Sola Ojo, Kaduna
As the World commemorates this year’s Pneumonia Day today with Kaduna State ranked second highest burden of childhood pneumonia among the seven North-Western States of Nigeria, the State Commissioner for Health, Dr Amina Baloni, told health correspondents that the state was doing a lot to prevent the killer disease among Kaduna under-five children.
Pneumonia is caused by bacteria, viruses or fungi, and leaves children fighting for breath as their lungs fill with pus and fluid (UNICEF).
Addressing a press conference to mark the World Pneumonia Day on Thursday, the Commissioner, who was a staff of the United Nations Children Fund (UNICEF) before her appointment a few months ago said, the State Government was collaborating with critical stakeholders to stem the burden of pneumonia.
According to her, Government of Kaduna State recognises the need to work with the Global Coalition Against Child Pneumonia as represented by the Paediatric Association of Nigeria, UNICEF and other partners and stakeholders.
“Efforts would be scaled up to combat the risk factors for pneumonia, such as promoting exclusive breastfeeding in the first six months of life and improving vaccine demand and utilization.
“Availability of affordable effective antibiotics, pulse oximeters at all levels of healthcare, and supplemental oxygen for the adequate treatment of pneumonia will be pursued,” the Commissioner said.
Giving a statistical background to the subject matter, Baloni regretted that, in 2019, pneumonia killed 2.5 million people worldwide, including 700,000 children, adding that, most of the pneumonia morbidities and pneumonia-deaths were in seven countries, with Nigeria and India being the most hit.
“Pneumonia, though very much a preventable disease, remains a tangible threat to the lives of under-5 children and the elderly. Every year, an estimated 155 million children under the age of 5 years are made sick by pneumonia.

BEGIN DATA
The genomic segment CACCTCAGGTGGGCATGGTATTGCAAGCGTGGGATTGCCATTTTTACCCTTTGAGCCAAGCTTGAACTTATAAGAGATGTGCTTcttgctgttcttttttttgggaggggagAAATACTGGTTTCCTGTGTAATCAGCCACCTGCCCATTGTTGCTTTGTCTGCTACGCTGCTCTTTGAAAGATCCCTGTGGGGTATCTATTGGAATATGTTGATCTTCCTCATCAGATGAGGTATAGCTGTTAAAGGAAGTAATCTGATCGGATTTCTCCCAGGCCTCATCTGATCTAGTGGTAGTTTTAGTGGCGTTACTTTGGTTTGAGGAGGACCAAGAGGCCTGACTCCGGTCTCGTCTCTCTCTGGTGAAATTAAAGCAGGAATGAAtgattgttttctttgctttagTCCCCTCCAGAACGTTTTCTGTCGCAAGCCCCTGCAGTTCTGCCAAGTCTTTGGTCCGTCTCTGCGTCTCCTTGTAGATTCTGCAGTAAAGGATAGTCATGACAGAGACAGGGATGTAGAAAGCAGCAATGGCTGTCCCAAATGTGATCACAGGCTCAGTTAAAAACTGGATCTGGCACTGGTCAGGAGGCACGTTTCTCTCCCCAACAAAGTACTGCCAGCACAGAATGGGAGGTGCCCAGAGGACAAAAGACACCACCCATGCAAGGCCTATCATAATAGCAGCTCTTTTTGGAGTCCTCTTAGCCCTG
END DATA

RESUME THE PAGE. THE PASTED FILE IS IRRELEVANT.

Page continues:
“The situation in Kaduna state reflects this grim picture of preventable deaths, with pneumonia accounting for 13% of death of children before they reach their fifth birthday.
“The celebration of World Pneumonia Day helps to bring this kind of information to the front burner and, therefore, promote actions that can swiftly bring the ugly situation under control”, she added.
I a remark, President-Elect, Paediatric Association of Nigeria, Professor Olufemi Ogunrinde lamented that “Nigeria has unfortunately become the country with the largest number of children dying before their 5th birthday”.
He then suggested that the way out of the preventable disease was to invest heavily into the control of COVID-19 to be sustained and extended to improve child health outcomes, especially outcomes following childhood pneumonia.
“We pray that effective affordable antibiotics, supplemental oxygen, and pulse oximeters be made available at all levels of health care, including the primary health centres across Kaduna State.
“The visible collaboration between government and the organized private sector regarding control of Covid-19 should be sustained even after the pandemic, while engagement of the public and improvement in disease and health outcome surveillance occasioned by the COVID-19 pandemic should be sustained”, he advised.